Researchers from Japan have shown that postpartum depression can inhibit a mother’s ability to instill healthy tooth brushing habits in children.
In Japan, there is a worryingly high prevalence of childhood dental caries (ECC) among children aged three years old.
In research published in Community Dentistry and Oral Epidemiology, a team from Tohoku University Hospital examined how much this was due to postpartum depression and/or lack of affection causing bonding disorders in the mother.
The team analysed approximately 80,000 mother-infant pairs from the Ministry of Environment’s Japan Environment and Children’s Study.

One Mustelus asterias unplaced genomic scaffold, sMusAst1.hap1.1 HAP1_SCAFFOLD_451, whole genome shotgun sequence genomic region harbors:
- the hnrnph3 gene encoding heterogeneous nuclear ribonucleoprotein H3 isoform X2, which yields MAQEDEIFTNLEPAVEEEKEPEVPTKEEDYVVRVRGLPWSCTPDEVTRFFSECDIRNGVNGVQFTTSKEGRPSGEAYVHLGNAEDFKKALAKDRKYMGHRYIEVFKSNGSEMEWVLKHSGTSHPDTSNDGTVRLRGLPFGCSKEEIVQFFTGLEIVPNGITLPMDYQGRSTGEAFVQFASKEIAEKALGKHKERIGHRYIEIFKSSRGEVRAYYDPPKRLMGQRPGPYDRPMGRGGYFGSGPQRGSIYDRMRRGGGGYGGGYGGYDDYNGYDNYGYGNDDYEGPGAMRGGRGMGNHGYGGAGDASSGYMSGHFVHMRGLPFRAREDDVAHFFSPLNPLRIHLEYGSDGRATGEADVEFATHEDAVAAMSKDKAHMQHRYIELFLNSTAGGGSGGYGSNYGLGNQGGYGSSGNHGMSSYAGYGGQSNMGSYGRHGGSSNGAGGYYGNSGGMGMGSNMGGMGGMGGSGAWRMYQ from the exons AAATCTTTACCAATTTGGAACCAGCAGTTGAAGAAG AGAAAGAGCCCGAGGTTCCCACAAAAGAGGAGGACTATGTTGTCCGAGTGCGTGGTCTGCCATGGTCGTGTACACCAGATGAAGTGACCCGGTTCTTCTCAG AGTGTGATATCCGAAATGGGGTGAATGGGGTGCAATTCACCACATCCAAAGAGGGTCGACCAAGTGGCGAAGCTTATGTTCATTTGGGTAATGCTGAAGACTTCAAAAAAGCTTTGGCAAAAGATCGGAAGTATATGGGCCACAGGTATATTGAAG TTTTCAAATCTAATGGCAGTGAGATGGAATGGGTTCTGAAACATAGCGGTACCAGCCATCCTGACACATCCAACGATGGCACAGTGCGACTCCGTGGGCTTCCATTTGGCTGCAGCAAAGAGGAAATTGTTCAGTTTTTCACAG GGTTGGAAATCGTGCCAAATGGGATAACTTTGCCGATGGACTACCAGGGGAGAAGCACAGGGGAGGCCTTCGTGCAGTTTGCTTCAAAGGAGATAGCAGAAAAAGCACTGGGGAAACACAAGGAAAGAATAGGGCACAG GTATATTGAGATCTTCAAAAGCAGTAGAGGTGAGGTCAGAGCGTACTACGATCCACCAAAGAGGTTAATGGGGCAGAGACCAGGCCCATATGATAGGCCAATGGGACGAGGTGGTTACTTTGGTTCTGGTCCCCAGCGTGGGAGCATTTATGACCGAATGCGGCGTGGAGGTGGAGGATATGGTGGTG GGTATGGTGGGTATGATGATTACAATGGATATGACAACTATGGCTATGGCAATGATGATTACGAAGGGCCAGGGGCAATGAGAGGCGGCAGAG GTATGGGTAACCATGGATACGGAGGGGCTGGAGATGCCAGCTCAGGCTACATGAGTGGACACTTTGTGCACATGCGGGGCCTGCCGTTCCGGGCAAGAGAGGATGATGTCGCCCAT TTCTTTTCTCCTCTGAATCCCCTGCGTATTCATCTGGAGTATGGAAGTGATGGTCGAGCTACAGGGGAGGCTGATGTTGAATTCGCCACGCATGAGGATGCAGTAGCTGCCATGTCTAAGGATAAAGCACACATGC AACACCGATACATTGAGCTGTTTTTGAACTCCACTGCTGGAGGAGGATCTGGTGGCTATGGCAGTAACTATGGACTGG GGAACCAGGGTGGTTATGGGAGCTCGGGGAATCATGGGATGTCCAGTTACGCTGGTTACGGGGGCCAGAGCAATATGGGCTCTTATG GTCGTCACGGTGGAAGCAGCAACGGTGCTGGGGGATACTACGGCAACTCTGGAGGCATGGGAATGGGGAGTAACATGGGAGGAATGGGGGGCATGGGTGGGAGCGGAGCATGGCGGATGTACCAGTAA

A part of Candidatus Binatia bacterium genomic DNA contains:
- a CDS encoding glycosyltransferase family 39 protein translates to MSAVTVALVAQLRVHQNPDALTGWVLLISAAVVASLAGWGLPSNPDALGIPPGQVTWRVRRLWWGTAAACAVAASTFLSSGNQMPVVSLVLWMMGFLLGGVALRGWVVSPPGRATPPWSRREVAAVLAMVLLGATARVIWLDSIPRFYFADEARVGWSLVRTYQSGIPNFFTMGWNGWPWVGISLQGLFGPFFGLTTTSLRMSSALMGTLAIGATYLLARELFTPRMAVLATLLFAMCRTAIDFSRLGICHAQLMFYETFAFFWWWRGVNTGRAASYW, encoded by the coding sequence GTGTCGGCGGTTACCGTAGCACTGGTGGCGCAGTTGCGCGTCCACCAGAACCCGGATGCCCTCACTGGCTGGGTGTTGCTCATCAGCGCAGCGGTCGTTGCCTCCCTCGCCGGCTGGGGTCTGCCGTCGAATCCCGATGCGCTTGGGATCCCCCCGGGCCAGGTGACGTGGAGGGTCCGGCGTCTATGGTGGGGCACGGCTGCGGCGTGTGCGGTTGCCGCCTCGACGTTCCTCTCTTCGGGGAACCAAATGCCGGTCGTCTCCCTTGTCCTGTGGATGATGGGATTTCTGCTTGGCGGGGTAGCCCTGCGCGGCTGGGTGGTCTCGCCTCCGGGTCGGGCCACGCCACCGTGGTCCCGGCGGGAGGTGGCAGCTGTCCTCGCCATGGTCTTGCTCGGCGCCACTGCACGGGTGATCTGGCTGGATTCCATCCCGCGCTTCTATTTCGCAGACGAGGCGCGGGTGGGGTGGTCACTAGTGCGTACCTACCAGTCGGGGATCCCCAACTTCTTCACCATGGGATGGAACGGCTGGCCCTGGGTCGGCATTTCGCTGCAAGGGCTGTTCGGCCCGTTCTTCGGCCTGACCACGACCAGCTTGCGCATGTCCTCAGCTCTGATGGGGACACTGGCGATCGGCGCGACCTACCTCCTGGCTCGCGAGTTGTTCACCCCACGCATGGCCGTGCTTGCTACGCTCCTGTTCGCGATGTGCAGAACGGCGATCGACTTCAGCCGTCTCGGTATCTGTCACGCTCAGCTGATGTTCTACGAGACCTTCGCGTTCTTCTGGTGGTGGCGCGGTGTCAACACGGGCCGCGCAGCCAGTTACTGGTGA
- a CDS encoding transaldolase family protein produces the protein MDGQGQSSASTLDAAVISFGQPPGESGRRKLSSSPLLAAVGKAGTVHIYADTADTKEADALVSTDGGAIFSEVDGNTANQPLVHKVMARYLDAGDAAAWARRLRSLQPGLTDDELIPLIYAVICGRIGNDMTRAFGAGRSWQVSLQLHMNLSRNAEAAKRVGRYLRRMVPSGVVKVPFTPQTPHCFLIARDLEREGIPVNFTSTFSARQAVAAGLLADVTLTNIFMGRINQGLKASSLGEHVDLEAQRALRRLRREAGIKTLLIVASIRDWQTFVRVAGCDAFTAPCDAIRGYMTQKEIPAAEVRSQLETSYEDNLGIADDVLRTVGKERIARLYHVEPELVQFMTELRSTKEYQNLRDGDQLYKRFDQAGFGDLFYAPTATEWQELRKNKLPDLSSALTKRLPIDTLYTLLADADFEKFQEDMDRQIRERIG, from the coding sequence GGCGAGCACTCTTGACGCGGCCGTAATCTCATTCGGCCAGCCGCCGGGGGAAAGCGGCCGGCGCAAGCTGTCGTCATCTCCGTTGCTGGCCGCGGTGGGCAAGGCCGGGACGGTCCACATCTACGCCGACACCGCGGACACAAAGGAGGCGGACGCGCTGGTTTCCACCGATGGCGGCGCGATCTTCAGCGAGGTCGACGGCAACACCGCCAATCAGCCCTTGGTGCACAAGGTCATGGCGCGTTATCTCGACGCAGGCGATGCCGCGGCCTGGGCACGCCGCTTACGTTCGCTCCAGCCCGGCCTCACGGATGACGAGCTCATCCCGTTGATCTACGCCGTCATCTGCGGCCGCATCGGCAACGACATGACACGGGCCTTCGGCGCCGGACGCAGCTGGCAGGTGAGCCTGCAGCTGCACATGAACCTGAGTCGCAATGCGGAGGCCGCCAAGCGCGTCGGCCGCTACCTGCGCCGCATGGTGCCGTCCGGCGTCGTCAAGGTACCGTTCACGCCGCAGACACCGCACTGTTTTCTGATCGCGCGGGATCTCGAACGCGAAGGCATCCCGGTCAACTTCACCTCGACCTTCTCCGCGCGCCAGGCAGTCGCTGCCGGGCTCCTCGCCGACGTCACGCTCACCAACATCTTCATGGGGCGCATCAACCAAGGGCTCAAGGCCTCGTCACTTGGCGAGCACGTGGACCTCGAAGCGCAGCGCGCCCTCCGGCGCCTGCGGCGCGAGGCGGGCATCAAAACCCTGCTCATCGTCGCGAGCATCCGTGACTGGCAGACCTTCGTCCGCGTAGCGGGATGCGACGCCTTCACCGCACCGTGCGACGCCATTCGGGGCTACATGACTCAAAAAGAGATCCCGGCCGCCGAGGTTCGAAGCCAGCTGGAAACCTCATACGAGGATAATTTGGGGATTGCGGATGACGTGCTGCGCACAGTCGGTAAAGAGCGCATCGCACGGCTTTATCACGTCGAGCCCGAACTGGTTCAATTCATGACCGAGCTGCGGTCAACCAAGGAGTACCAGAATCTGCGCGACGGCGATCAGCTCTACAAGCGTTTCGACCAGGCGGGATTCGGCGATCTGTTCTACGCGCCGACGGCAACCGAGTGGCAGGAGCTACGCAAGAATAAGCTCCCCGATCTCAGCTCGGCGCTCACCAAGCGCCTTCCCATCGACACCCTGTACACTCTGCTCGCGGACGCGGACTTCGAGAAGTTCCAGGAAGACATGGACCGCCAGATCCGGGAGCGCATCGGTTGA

They found children with mothers suffering from postpartum depression or bonding disorders brushed their teeth less often. Likewise, the frequency with which children brushed their teeth increased when mothers showed strong affection towards them.
The researchers hope their research will foster greater mental support and management for mothers and that doctors will incorporate these factors when assessing children’s oral health.
“A mother’s psychological wellbeing provides valuable screening information for identifying children at a high risk of ECC,” Dr Shinobu Tsuchiya said.
The study demonstrates the need to foster greater mental support and management for mothers and incorporate these factors when assessing children’s oral health.